<stickies-v> larryruane: bob would just do a keypath spend, and know how to construct the private key that's needed for the (schnorr, because we're in taproot world, but could be ECDSA in theory) signature based on his (scan, spend) private key as well as the public key of the input used in the tx
<Murch> larryruane: The second part `hash(a·B)·G` is derived from the shared secret of Alice and Bob: Alice’s private key and Bob’s public key multiplied result in the same value as Bob’s private key multiplied with Alice’s public key. This is just Diffie-Hellman (a·B = b·A)
<josie> sosthene: great question! my main motivation was to break the original PR into smaller chunks to make it easier to review. Having a PR just for the BIP352 logic (independent of send and receive) made unit testing much easier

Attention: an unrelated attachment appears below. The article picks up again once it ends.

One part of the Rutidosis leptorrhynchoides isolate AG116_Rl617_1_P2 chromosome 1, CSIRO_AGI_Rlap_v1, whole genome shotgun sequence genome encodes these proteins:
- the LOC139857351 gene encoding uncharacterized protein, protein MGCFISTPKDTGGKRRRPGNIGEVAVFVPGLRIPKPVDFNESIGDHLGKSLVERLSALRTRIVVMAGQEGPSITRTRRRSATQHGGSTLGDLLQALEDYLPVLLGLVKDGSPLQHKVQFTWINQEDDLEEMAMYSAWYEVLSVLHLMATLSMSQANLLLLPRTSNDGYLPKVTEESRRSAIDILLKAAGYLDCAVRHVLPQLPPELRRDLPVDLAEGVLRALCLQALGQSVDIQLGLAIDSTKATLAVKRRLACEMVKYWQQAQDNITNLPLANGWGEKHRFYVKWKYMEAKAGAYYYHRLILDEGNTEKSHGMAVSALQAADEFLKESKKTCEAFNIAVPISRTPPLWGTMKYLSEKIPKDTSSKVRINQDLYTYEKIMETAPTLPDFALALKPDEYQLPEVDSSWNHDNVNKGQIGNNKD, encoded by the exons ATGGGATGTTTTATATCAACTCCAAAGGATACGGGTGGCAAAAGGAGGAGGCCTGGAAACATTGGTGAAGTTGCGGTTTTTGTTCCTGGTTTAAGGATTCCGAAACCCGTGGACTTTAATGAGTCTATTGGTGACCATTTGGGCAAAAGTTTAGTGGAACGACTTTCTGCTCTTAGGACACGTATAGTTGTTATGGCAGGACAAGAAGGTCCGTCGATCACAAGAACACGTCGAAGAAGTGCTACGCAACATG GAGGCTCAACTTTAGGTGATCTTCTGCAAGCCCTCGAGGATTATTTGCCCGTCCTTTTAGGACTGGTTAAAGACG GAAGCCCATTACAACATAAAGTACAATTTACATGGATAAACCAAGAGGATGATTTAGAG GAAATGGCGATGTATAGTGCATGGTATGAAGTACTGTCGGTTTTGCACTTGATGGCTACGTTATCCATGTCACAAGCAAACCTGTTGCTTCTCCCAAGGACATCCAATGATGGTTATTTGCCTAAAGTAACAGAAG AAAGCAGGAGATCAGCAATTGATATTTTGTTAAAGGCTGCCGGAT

<josie> sosthene: also, sending and receiving can be implemented separately. In other words, a wallet can send without needing to be able to receive. It seemed logical to then open the PRs as separate since the code allows it
<stickies-v> ottosch: if wallets want to implement scanning the full blockchain for transaction history, i don't think anything's stopping them, scanning the UTXO set is just the minimum requirement (and probably more than enough for most use cases?)
<Murch> ottosch: If you only care to find spendable UTXOs, you can restrict your scanning to transactions with unspent P2TR outputs since you last scanned. If you want the full history, you have to scan all transactions with P2TR outputs since your wallet birthdate